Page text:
How do you handle hitting of siblings? - Mothering Forums

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#1 of 6 Old 02-11-2012, 08:49 AM - Thread Starter
 
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How do you handle it when your older child hits your younger child?  

My DDs are 2 and 4.  My 4yo hits my 2yo when she does not get her way.  Example:  2yo called the escalator in the Corduroy book "stairs" and my 4yo slapped her on the back pretty hard.  My 2yo wouldn't give her special dolly to my 4yo to put on the high chair, so she slapped her on the top of the head.

 

My 4yo has been becoming okay with time-out- her fits of extreme rage aren't as common or as bad as they were previously.. but I'm worried that shutting her in her room isn't healthy for her.  Sometimes though, my 2yo needs a break and if my 4yo doesn't have time to cool off and think about what she did, she will just continue.  If she's in a time out, we at least get a break from the hitting for a couple of hours.  They'll have arguments at most.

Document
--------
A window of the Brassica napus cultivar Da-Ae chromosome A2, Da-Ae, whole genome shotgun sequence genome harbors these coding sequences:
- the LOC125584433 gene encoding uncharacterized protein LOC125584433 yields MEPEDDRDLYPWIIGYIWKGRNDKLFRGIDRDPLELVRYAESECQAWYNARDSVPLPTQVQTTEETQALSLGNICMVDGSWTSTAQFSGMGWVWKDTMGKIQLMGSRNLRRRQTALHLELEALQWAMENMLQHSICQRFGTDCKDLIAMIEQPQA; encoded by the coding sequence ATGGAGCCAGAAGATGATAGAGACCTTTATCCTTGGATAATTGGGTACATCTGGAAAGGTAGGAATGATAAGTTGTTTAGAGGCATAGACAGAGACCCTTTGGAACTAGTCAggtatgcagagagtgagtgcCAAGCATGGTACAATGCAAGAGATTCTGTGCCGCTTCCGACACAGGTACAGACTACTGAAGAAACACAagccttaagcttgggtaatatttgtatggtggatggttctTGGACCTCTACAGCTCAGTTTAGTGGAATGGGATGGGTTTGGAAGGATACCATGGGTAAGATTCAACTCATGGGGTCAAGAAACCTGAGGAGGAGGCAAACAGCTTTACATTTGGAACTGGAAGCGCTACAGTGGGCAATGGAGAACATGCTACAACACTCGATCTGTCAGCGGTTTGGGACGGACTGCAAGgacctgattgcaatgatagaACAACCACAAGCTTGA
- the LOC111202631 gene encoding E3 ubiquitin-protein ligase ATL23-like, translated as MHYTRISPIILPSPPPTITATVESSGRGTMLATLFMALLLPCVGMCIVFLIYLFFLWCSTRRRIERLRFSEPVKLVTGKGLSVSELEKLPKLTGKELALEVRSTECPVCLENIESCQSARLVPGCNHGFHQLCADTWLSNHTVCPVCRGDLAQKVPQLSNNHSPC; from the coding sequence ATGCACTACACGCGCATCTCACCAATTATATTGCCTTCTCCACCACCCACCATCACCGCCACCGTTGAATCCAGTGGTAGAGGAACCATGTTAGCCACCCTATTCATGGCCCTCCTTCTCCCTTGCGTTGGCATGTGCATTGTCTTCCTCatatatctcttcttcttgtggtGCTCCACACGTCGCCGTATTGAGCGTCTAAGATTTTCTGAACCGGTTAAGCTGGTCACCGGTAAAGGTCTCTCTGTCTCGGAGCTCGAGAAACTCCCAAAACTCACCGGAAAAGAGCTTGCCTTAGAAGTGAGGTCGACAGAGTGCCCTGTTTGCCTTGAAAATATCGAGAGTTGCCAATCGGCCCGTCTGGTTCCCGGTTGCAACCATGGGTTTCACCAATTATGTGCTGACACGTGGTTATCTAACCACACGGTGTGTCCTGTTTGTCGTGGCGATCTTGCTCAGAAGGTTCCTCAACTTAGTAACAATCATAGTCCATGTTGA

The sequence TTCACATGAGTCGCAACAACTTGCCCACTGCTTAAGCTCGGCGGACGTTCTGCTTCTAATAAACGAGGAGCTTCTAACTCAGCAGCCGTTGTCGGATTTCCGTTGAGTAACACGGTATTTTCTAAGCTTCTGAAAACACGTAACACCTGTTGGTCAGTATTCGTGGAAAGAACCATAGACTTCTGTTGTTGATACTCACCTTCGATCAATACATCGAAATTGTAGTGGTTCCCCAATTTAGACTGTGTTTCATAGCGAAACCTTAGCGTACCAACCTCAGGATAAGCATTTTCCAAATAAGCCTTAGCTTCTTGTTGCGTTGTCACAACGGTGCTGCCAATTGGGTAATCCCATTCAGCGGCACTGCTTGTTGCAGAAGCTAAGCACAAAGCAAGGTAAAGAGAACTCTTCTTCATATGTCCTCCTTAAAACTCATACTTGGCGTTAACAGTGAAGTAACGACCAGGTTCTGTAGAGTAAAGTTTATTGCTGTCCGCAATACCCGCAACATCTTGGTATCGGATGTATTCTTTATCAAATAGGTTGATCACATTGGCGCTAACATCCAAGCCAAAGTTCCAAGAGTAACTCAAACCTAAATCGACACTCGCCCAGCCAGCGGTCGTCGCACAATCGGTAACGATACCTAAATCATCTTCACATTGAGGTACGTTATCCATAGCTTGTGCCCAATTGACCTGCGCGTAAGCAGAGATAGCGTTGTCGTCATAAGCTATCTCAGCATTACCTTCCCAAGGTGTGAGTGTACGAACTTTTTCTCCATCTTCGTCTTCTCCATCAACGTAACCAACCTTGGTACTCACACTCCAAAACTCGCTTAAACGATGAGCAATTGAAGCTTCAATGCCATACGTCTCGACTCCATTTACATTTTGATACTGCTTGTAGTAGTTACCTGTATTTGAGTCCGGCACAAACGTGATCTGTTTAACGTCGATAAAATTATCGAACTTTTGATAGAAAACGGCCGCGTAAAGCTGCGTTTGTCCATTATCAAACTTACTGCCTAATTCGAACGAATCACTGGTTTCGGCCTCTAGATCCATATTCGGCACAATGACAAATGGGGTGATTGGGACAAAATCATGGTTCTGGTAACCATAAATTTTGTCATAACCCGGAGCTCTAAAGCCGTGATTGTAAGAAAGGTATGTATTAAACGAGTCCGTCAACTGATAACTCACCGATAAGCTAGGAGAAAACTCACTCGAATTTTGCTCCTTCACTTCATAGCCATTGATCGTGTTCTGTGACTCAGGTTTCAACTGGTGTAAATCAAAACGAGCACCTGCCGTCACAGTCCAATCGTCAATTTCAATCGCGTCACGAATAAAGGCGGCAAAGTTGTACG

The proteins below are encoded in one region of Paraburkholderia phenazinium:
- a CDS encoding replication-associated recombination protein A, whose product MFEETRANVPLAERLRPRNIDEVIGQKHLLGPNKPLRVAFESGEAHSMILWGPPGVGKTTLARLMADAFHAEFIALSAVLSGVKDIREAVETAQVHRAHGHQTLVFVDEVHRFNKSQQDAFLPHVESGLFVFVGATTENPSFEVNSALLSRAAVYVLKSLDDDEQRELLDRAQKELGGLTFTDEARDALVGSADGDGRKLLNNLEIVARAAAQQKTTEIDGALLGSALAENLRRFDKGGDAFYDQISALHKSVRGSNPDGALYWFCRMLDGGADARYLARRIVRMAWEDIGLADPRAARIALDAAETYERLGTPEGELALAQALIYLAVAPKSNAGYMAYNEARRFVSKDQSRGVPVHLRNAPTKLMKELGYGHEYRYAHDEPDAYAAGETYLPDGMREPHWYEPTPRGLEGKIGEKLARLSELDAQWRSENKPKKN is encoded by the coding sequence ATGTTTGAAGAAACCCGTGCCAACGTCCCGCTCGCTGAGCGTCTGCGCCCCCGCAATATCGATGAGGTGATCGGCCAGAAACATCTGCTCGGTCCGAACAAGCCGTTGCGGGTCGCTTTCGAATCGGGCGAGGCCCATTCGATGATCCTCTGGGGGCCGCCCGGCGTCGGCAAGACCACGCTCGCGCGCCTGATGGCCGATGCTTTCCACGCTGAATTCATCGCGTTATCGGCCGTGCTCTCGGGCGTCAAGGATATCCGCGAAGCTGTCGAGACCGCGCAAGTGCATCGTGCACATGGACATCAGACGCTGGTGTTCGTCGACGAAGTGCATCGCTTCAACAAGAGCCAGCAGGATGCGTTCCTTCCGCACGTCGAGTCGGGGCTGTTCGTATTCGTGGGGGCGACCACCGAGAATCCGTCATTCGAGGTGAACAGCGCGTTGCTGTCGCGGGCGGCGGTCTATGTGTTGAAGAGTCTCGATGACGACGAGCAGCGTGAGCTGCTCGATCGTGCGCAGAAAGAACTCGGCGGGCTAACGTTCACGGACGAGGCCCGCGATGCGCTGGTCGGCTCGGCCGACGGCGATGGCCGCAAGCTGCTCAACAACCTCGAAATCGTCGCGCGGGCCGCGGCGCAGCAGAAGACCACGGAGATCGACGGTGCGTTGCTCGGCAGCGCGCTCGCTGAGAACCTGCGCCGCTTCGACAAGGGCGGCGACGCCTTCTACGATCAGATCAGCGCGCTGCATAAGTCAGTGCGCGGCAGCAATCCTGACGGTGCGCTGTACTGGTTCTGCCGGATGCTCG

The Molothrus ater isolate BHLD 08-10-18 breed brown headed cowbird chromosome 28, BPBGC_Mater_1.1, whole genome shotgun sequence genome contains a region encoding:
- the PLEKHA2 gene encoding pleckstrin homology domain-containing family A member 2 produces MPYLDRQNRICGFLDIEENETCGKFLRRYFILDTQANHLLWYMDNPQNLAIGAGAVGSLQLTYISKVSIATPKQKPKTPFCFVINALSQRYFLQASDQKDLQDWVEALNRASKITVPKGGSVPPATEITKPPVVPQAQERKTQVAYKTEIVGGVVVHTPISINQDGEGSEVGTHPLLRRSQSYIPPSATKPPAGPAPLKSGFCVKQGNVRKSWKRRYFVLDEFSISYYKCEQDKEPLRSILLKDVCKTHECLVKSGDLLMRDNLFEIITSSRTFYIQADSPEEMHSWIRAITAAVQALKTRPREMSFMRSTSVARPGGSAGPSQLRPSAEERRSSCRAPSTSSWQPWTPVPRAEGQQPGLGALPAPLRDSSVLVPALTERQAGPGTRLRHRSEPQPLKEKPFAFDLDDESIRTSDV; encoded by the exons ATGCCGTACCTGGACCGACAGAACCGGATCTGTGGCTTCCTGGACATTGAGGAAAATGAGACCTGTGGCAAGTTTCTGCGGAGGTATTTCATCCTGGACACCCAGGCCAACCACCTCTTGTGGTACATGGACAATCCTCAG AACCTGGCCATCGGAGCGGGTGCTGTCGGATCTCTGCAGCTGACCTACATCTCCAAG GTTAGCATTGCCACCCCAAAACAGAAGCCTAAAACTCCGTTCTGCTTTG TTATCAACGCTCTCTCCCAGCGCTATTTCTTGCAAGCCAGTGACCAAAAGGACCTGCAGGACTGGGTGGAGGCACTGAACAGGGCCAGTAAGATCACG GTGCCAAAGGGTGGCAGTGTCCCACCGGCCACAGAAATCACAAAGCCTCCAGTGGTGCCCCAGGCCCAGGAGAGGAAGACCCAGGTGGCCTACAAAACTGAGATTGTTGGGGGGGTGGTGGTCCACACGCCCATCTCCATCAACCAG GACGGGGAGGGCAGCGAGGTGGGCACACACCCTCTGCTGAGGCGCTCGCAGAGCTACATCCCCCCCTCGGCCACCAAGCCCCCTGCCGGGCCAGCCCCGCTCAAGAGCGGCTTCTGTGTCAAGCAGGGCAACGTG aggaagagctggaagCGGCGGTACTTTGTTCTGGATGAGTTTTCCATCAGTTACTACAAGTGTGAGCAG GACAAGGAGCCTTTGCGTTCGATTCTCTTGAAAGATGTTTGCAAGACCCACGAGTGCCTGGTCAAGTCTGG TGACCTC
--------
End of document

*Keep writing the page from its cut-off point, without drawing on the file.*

4yo is in time out coloring in her room and 2yo is sitting on the couch reading Corduroy.  

 

I guess I'm learning to get her to make (temporary) peace with her sister.. but what will stop the hitting altogether, or for the most part?  Curb it, at least... I know that sibling squabbles are inevitable but c'mon... I wish she'd stop hitting her sister?  I'm sure her sister feels the same way.

 

What's in your toolkit?

 

"Hands are not for hitting" "People are for loving, not for hitting" etc don't work.  Are there any books I could read to her?


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#2 of 6 Old 02-11-2012, 09:07 AM